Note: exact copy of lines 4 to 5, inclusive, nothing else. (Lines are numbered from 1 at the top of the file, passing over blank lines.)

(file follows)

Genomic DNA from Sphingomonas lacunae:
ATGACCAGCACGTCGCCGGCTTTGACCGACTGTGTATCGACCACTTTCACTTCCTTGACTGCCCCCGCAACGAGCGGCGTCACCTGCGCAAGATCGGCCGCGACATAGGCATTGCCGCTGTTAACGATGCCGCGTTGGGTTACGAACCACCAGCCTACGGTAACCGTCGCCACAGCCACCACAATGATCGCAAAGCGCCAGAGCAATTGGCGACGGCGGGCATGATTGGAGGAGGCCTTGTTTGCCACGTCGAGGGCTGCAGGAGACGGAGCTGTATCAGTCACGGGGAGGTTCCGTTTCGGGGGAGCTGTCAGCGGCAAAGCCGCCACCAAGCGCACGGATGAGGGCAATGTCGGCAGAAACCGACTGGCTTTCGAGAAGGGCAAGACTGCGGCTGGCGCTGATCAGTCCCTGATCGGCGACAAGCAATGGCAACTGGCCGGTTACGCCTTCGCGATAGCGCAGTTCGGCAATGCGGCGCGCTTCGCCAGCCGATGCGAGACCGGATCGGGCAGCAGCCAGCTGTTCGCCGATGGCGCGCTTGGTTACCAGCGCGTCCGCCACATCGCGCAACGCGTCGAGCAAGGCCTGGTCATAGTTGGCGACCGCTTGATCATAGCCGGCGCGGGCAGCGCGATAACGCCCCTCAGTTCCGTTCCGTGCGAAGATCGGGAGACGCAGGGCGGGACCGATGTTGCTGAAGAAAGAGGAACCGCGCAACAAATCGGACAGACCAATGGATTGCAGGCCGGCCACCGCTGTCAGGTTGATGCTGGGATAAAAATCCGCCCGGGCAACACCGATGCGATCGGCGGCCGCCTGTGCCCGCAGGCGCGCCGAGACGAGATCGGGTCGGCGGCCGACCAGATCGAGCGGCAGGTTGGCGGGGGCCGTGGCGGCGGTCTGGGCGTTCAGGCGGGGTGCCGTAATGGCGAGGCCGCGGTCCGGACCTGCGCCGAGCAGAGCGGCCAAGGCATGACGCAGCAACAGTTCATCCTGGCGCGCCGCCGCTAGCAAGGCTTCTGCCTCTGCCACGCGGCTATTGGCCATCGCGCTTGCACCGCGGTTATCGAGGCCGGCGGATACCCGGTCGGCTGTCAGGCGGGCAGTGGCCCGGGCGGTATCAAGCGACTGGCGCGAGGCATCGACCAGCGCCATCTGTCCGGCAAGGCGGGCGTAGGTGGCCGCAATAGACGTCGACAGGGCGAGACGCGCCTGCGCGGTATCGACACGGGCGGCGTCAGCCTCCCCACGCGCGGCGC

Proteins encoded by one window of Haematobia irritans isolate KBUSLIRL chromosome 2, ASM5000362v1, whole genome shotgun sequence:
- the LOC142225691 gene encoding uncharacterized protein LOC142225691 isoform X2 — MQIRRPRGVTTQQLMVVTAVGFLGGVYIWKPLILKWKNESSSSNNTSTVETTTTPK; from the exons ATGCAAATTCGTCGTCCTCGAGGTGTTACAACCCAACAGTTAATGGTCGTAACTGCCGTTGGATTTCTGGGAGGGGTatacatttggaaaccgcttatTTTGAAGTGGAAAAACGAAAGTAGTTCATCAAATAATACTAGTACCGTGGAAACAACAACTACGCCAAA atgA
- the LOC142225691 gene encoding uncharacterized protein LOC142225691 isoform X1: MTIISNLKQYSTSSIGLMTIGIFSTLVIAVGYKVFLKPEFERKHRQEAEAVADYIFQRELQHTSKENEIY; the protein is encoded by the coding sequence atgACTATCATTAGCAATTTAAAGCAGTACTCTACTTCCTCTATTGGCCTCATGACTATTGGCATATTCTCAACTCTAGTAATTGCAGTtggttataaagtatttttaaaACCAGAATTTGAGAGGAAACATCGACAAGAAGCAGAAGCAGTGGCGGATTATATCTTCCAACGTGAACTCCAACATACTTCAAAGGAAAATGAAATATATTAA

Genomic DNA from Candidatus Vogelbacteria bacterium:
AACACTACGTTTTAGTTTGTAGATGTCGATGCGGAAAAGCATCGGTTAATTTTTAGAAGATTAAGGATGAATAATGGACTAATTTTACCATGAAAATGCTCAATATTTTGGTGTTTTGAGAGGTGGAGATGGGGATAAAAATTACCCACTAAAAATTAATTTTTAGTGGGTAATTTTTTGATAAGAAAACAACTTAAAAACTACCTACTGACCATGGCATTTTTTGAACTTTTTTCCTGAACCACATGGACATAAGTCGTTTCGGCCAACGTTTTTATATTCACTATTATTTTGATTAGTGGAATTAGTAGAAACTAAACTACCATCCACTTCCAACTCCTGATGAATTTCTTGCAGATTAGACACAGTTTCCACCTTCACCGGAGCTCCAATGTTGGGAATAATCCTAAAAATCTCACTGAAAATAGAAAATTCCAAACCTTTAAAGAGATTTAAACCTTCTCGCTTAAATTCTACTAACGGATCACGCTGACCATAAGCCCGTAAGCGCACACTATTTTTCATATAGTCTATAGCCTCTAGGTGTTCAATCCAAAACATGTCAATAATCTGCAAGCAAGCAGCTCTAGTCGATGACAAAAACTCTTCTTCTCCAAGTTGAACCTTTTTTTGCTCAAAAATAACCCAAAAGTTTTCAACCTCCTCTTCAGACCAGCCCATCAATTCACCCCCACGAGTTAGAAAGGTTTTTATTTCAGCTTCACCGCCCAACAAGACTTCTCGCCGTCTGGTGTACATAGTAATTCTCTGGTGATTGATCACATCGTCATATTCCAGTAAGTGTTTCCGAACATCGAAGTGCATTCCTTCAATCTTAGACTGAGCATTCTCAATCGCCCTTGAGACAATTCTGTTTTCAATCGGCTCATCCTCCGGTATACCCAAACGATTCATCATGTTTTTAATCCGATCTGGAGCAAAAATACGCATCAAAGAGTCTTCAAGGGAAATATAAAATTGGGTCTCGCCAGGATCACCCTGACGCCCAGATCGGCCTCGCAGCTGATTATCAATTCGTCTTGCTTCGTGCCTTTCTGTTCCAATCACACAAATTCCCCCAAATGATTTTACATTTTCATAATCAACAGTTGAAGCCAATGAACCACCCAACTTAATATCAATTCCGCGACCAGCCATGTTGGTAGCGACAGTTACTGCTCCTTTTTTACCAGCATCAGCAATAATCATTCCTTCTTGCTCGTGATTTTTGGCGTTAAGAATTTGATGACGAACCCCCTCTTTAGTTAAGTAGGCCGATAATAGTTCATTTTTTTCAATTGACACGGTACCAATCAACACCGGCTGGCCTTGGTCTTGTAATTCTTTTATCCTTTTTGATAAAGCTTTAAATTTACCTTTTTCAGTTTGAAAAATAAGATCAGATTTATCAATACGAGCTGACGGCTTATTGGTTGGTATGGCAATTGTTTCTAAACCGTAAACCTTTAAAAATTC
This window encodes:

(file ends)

- the LOC142225691 gene encoding uncharacterized protein LOC142225691 isoform X2 — MQIRRPRGVTTQQLMVVTAVGFLGGVYIWKPLILKWKNESSSSNNTSTVETTTTPK; from the exons ATGCAAATTCGTCGTCCTCGAGGTGTTACAACCCAACAGTTAATGGTCGTAACTGCCGTTGGATTTCTGGGAGGGGTatacatttggaaaccgcttatTTTGAAGTGGAAAAACGAAAGTAGTTCATCAAATAATACTAGTACCGTGGAAACAACAACTACGCCAAA atgA
- the LOC142225691 gene encoding uncharacterized protein LOC142225691 isoform X1: MTIISNLKQYSTSSIGLMTIGIFSTLVIAVGYKVFLKPEFERKHRQEAEAVADYIFQRELQHTSKENEIY; the protein is encoded by the coding sequence atgACTATCATTAGCAATTTAAAGCAGTACTCTACTTCCTCTATTGGCCTCATGACTATTGGCATATTCTCAACTCTAGTAATTGCAGTtggttataaagtatttttaaaACCAGAATTTGAGAGGAAACATCGACAAGAAGCAGAAGCAGTGGCGGATTATATCTTCCAACGTGAACTCCAACATACTTCAAAGGAAAATGAAATATATTAA